OREGON CITY, Ore. -- The father to 16-year-old Neil Beagley took the stand Wednesday in defense against charges that he killed his son by relying on faith, not medicine, to heal him.

After several days of testimony the Oregon City courthouse was packed to hear Beagley defend himself.

Jeff and Marci Beagley allegedly failed to provide adequate medical care for their son. Neil died in 2008 of an untreated urinary tract blockage. His parents were charged with criminally negligent homicide.

We try to put God first and others second and try to hold our faith to that, Jeff said, after taking the stand Wednesday. If not, we end up in the hospital.

Prosecutors asked Beagley how important his church was to his life. He said it had taught him how to be good to people.

It's given me a sense of values - and to treat others as I'd want to be treated, he said.

The Beagleys are also the parents of Raylene Worthington, whose 15-month-old daughter the Beagleys' granddaughter died in 2008 of pneumonia and a blood infection.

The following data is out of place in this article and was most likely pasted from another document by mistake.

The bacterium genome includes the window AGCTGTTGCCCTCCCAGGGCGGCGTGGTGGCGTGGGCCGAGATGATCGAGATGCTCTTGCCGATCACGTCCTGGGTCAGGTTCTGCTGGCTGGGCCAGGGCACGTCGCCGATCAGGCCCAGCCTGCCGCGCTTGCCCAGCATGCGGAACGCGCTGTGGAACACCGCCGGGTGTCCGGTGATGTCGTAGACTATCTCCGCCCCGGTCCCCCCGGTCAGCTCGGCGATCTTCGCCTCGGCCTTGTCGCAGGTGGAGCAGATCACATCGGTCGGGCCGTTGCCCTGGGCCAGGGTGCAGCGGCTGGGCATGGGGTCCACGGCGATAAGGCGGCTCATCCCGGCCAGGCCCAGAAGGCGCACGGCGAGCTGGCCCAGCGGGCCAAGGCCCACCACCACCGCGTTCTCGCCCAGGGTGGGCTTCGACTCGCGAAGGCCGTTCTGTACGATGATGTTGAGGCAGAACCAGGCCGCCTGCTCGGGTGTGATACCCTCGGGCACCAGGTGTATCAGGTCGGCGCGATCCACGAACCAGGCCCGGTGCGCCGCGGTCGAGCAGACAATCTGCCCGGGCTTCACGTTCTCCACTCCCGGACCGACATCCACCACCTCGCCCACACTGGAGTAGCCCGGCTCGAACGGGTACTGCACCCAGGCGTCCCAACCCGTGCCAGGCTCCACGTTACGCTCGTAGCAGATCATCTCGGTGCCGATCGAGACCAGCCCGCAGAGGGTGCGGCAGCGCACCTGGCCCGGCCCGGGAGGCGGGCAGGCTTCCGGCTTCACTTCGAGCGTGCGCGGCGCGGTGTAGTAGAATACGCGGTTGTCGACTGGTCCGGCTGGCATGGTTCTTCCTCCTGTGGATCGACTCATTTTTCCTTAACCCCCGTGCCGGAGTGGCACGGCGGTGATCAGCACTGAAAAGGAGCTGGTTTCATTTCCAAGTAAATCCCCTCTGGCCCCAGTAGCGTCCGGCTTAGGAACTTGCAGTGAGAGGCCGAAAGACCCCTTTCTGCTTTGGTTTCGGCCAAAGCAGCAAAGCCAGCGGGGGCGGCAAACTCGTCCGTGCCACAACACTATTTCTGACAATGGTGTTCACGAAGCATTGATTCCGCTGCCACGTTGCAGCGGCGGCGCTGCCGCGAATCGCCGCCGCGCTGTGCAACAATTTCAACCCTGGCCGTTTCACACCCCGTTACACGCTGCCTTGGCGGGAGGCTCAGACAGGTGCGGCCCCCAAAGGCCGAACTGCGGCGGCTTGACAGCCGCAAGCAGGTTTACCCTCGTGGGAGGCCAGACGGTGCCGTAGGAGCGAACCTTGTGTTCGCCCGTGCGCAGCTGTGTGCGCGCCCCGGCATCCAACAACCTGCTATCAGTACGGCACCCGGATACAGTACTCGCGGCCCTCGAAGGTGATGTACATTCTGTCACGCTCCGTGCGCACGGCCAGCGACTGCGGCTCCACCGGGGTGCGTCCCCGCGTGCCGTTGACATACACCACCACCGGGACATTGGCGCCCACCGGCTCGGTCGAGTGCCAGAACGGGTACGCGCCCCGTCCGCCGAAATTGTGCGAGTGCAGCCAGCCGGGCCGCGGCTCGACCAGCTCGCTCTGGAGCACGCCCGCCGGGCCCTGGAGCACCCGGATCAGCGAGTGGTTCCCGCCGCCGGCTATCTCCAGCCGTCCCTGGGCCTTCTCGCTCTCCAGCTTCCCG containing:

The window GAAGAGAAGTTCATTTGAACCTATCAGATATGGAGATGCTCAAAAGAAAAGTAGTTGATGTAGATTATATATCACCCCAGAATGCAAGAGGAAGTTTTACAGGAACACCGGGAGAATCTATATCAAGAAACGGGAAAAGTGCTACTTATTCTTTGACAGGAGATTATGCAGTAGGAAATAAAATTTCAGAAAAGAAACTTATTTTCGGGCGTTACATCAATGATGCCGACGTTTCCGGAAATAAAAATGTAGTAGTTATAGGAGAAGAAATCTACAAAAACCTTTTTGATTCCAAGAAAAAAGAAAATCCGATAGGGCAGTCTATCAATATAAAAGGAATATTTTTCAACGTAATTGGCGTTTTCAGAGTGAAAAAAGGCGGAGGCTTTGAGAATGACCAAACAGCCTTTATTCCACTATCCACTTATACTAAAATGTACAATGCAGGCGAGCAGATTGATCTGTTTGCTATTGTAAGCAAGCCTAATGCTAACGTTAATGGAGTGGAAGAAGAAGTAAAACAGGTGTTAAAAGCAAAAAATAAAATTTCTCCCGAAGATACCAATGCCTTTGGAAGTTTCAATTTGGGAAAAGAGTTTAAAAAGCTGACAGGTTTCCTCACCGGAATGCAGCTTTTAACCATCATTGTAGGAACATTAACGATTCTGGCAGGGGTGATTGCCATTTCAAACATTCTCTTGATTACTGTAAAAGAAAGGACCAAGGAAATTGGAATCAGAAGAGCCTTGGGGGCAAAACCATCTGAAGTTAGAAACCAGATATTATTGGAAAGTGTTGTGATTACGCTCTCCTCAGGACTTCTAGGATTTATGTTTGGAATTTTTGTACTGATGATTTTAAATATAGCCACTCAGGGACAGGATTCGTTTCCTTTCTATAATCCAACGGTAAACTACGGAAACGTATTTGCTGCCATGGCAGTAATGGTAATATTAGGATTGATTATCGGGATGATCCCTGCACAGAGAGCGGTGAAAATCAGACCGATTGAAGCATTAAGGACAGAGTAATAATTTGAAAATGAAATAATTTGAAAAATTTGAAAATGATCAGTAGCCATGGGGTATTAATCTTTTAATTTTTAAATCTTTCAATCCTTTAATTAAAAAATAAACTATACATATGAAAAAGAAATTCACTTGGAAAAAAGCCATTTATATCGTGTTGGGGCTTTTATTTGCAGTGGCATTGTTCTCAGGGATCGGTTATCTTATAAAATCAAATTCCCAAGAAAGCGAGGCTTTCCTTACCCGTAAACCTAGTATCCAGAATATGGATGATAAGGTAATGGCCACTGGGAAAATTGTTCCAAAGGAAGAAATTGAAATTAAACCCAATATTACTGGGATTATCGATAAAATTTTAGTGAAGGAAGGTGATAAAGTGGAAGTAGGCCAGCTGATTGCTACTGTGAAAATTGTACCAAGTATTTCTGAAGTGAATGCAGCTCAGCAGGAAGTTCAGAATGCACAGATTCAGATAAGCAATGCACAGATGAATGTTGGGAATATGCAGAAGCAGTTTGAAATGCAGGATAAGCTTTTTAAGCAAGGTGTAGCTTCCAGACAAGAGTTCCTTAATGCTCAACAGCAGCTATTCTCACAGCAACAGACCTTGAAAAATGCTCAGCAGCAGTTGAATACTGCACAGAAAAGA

Worthington and her husband, Carl Brent Worthington, were acquitted of manslaughter in the girl's death. But a jury convicted Carl Brent Worthington of criminal mistreatment.

Background:Ava Worthington case
When asked about his granddaughter's death, Beagley became very emotional and cried on the stand.

The Oregon Legislature changed state law on faith healing in 1999 after a series of child deaths among members of the Followers of Christ Church. The Beagleys and Worthingtons are members. The current law states that children over the age of 15 have the right to decide whether they want medical care, even if their parents' religious beliefs say otherwise.

Video:2009 Faith Healing verdict

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